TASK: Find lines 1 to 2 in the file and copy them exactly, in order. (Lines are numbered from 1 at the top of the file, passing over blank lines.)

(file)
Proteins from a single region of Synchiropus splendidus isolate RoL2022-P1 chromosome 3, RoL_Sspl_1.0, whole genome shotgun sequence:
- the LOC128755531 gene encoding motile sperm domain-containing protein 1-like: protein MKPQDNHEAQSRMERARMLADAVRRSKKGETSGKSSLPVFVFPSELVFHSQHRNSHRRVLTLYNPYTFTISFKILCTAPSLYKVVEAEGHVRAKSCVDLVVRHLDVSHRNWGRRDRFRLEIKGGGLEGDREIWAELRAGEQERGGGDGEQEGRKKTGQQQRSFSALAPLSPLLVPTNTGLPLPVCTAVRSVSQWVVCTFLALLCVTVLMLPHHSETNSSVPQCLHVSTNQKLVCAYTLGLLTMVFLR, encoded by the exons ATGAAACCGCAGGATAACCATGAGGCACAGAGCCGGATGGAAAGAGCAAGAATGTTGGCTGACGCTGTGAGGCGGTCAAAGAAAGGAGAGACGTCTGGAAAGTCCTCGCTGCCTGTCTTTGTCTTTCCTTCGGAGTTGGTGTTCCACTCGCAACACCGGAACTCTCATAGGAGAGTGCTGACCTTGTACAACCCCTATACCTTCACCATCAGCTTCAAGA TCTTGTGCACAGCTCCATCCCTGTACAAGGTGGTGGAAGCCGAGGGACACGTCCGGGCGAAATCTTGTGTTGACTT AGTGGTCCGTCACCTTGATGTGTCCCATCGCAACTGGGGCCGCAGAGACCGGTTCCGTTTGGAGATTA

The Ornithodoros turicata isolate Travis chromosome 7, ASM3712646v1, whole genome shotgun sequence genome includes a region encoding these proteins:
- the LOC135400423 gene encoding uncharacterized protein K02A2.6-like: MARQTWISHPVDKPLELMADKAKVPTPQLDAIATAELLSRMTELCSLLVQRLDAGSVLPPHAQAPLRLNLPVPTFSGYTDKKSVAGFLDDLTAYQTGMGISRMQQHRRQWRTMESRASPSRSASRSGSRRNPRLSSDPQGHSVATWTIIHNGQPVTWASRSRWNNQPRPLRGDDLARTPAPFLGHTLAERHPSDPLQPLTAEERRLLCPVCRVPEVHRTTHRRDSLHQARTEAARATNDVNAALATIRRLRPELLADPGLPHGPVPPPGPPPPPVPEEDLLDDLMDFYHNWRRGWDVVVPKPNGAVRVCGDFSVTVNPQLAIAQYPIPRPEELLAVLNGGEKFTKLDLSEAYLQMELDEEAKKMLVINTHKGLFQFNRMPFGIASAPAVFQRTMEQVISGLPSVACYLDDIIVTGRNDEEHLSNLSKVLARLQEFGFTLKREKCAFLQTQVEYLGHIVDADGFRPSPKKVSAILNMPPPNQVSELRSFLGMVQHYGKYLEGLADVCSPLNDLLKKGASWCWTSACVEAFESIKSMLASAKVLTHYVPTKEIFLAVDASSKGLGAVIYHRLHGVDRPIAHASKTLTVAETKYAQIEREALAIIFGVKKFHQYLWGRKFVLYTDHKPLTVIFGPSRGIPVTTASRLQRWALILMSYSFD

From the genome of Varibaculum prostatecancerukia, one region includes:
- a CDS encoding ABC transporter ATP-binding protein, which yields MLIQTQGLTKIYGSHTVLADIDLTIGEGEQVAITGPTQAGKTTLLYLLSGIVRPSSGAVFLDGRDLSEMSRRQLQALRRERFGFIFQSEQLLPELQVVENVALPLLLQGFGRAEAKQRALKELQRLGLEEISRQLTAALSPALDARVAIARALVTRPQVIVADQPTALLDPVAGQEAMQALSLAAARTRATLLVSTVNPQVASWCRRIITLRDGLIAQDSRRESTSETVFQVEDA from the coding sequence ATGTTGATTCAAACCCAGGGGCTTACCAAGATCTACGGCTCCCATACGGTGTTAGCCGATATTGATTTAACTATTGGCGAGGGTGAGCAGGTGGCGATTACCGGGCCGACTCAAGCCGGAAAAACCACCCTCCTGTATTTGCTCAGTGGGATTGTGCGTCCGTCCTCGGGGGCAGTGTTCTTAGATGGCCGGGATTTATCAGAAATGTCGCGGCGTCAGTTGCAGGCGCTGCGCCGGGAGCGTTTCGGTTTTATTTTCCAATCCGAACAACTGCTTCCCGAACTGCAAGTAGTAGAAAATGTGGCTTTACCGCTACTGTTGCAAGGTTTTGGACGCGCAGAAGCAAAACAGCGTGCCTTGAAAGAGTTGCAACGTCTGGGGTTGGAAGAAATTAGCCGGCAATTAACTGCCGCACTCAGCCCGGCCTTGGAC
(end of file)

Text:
Proteins from a single region of Synchiropus splendidus isolate RoL2022-P1 chromosome 3, RoL_Sspl_1.0, whole genome shotgun sequence:
- the LOC128755531 gene encoding motile sperm domain-containing protein 1-like: protein MKPQDNHEAQSRMERARMLADAVRRSKKGETSGKSSLPVFVFPSELVFHSQHRNSHRRVLTLYNPYTFTISFKILCTAPSLYKVVEAEGHVRAKSCVDLVVRHLDVSHRNWGRRDRFRLEIKGGGLEGDREIWAELRAGEQERGGGDGEQEGRKKTGQQQRSFSALAPLSPLLVPTNTGLPLPVCTAVRSVSQWVVCTFLALLCVTVLMLPHHSETNSSVPQCLHVSTNQKLVCAYTLGLLTMVFLR, encoded by the exons ATGAAACCGCAGGATAACCATGAGGCACAGAGCCGGATGGAAAGAGCAAGAATGTTGGCTGACGCTGTGAGGCGGTCAAAGAAAGGAGAGACGTCTGGAAAGTCCTCGCTGCCTGTCTTTGTCTTTCCTTCGGAGTTGGTGTTCCACTCGCAACACCGGAACTCTCATAGGAGAGTGCTGACCTTGTACAACCCCTATACCTTCACCATCAGCTTCAAGA TCTTGTGCACAGCTCCATCCCTGTACAAGGTGGTGGAAGCCGAGGGACACGTCCGGGCGAAATCTTGTGTTGACTT AGTGGTCCGTCACCTTGATGTGTCCCATCGCAACTGGGGCCGCAGAGACCGGTTCCGTTTGGAGATTA